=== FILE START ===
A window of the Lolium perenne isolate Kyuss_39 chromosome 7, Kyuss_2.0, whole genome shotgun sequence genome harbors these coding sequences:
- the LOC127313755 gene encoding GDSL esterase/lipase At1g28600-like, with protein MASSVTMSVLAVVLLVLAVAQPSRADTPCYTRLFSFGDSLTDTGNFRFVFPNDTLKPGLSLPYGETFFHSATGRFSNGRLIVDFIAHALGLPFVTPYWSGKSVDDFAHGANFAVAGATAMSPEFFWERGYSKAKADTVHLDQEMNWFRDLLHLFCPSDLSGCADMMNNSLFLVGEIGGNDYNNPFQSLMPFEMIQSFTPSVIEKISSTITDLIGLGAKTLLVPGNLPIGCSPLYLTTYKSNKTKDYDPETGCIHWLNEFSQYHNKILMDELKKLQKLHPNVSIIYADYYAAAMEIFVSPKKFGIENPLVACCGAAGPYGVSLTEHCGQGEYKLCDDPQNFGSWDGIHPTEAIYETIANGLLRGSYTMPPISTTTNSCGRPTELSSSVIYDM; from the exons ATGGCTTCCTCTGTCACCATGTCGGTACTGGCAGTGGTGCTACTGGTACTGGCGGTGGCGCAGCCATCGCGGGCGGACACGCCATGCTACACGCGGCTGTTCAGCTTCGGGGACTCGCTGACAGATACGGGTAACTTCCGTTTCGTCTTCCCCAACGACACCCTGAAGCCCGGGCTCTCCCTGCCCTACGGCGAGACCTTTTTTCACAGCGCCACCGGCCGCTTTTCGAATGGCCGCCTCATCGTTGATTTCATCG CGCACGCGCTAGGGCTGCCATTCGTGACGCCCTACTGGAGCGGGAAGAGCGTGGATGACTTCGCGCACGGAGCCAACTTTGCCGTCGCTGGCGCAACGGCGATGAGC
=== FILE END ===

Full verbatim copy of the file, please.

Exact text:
A window of the Lolium perenne isolate Kyuss_39 chromosome 7, Kyuss_2.0, whole genome shotgun sequence genome harbors these coding sequences:
- the LOC127313755 gene encoding GDSL esterase/lipase At1g28600-like, with protein MASSVTMSVLAVVLLVLAVAQPSRADTPCYTRLFSFGDSLTDTGNFRFVFPNDTLKPGLSLPYGETFFHSATGRFSNGRLIVDFIAHALGLPFVTPYWSGKSVDDFAHGANFAVAGATAMSPEFFWERGYSKAKADTVHLDQEMNWFRDLLHLFCPSDLSGCADMMNNSLFLVGEIGGNDYNNPFQSLMPFEMIQSFTPSVIEKISSTITDLIGLGAKTLLVPGNLPIGCSPLYLTTYKSNKTKDYDPETGCIHWLNEFSQYHNKILMDELKKLQKLHPNVSIIYADYYAAAMEIFVSPKKFGIENPLVACCGAAGPYGVSLTEHCGQGEYKLCDDPQNFGSWDGIHPTEAIYETIANGLLRGSYTMPPISTTTNSCGRPTELSSSVIYDM; from the exons ATGGCTTCCTCTGTCACCATGTCGGTACTGGCAGTGGTGCTACTGGTACTGGCGGTGGCGCAGCCATCGCGGGCGGACACGCCATGCTACACGCGGCTGTTCAGCTTCGGGGACTCGCTGACAGATACGGGTAACTTCCGTTTCGTCTTCCCCAACGACACCCTGAAGCCCGGGCTCTCCCTGCCCTACGGCGAGACCTTTTTTCACAGCGCCACCGGCCGCTTTTCGAATGGCCGCCTCATCGTTGATTTCATCG CGCACGCGCTAGGGCTGCCATTCGTGACGCCCTACTGGAGCGGGAAGAGCGTGGATGACTTCGCGCACGGAGCCAACTTTGCCGTCGCTGGCGCAACGGCGATGAGC